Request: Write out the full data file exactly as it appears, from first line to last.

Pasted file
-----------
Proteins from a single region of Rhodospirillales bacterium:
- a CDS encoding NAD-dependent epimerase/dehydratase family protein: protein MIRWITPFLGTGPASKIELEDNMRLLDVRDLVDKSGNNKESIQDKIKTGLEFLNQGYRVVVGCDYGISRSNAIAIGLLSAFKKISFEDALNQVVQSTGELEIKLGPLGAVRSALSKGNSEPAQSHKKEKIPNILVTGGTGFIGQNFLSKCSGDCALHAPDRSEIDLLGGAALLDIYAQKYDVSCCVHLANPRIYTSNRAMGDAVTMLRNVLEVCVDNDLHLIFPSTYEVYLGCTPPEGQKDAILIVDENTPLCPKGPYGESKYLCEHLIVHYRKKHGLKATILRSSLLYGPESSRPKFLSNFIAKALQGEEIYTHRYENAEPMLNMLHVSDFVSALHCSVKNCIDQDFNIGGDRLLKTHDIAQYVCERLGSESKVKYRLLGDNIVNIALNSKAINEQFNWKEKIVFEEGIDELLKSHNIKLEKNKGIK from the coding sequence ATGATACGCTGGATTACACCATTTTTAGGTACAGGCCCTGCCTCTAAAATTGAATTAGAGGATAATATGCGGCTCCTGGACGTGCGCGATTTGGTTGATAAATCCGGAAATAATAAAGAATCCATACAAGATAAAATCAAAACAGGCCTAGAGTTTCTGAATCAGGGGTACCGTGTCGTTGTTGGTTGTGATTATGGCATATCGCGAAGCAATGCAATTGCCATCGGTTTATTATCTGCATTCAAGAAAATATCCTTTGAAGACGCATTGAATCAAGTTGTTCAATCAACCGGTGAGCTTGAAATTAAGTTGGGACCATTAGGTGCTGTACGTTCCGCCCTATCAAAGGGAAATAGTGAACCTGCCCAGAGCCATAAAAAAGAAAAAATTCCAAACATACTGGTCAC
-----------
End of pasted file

Proteins from a single region of Rhodospirillales bacterium:
- a CDS encoding NAD-dependent epimerase/dehydratase family protein: protein MIRWITPFLGTGPASKIELEDNMRLLDVRDLVDKSGNNKESIQDKIKTGLEFLNQGYRVVVGCDYGISRSNAIAIGLLSAFKKISFEDALNQVVQSTGELEIKLGPLGAVRSALSKGNSEPAQSHKKEKIPNILVTGGTGFIGQNFLSKCSGDCALHAPDRSEIDLLGGAALLDIYAQKYDVSCCVHLANPRIYTSNRAMGDAVTMLRNVLEVCVDNDLHLIFPSTYEVYLGCTPPEGQKDAILIVDENTPLCPKGPYGESKYLCEHLIVHYRKKHGLKATILRSSLLYGPESSRPKFLSNFIAKALQGEEIYTHRYENAEPMLNMLHVSDFVSALHCSVKNCIDQDFNIGGDRLLKTHDIAQYVCERLGSESKVKYRLLGDNIVNIALNSKAINEQFNWKEKIVFEEGIDELLKSHNIKLEKNKGIK from the coding sequence ATGATACGCTGGATTACACCATTTTTAGGTACAGGCCCTGCCTCTAAAATTGAATTAGAGGATAATATGCGGCTCCTGGACGTGCGCGATTTGGTTGATAAATCCGGAAATAATAAAGAATCCATACAAGATAAAATCAAAACAGGCCTAGAGTTTCTGAATCAGGGGTACCGTGTCGTTGTTGGTTGTGATTATGGCATATCGCGAAGCAATGCAATTGCCATCGGTTTATTATCTGCATTCAAGAAAATATCCTTTGAAGACGCATTGAATCAAGTTGTTCAATCAACCGGTGAGCTTGAAATTAAGTTGGGACCATTAGGTGCTGTACGTTCCGCCCTATCAAAGGGAAATAGTGAACCTGCCCAGAGCCATAAAAAAGAAAAAATTCCAAACATACTGGTCAC